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Junya Watanabe

Stephanie Edith Herold

Source: Fashion Photography Archive 2015

Designer Biography

A Stylish History of Jazz: 1900–1960

Alphonso D. McClendon

Source: Fashion and Jazz. Dress, identity and subcultural improvisation 2015

Book chapter

jazzorigins ofNew Orleansslave performancesBechet, Sidneyon slave performances/New Orleansartinfluence of AfricanAfrican ritualsAfrican art/dressDecades before the Civil War, a gathering of inspired people seeking self-determination initiated the birth of a musical genre that flourished throughout America. Congo SquareCongo Square in New Orleans, Louisiana is the highly renowned ground where slaves gathered for spiritual communion on free Sunday. By 1800, these assemblies swelled to six hundred i

The Pattern Industry

Carol Anne Dickson

Source: Berg Encyclopedia of World Dress and Fashion. The United States and Canada 2010

Encyclopedia entry

The pattern industry in the United States and Canada had as its antecedents a number of earlier attempts to simplify the making of garments. The first patterns, made by cloistered monks, consisted of only two pieces. In the thirteenth century, French master tailor Charles Daillac began making his patterns out of thin pieces of wood. In the late fourteenth and early fifteenth centuries, fashion journals began to appear, illustrating and describing the increasingly complex fashions of the times. In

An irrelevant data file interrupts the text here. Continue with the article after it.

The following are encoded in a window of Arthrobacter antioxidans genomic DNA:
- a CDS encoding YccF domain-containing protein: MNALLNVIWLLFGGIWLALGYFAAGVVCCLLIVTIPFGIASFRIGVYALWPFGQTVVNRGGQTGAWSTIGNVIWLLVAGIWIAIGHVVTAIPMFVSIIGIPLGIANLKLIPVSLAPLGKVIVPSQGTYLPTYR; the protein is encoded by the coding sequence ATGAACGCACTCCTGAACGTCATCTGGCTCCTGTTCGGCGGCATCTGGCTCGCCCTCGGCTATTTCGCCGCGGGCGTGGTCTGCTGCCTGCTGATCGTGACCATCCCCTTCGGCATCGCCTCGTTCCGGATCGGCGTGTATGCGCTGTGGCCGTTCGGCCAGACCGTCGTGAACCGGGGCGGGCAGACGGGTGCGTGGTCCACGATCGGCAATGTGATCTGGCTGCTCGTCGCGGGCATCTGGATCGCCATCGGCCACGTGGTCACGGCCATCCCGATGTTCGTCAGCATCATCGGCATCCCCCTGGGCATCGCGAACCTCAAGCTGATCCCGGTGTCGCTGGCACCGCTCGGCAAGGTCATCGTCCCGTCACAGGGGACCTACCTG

Patterns and Pattern Making

Joy Spanabel Emery

Source: The Berg Companion to Fashion 2010

Encyclopedia entry

In the United States, Godey’s sold full-scale patterns by Mme Demorest through mail order in 1854. Frank Leslie’s Gazette of Fashions included full-scale, foldout Demorest patterns in the monthly periodical as well as offering patterns by mail. The patterns were one size only. Because they were offered through retail or mail order, Demorest patterns were the first commercial patterns in the United States (Emery, p. 1999). They offered a wide range of ladies, children’s, and men’s tissue-paper pat

The Structure and Form of European Clothes

Peter McNeil

Source: Berg Encyclopedia of World Dress and Fashion. West Europe 2010

Encyclopedia entry

Clothing is both a material covering and an enclosure for the body that in West Europe is generally constructed through draping or cutting cloth or through weaving or knitting it to shape. The structure of European dress is also bound up with abstract ideals of conduct and beauty. The aesthetic and phenomenological dimension of clothing moving in space is also significant. Some fashions such as women’s court dress from the seventeenth and eighteenth centuries were designed to be “read” from a fro

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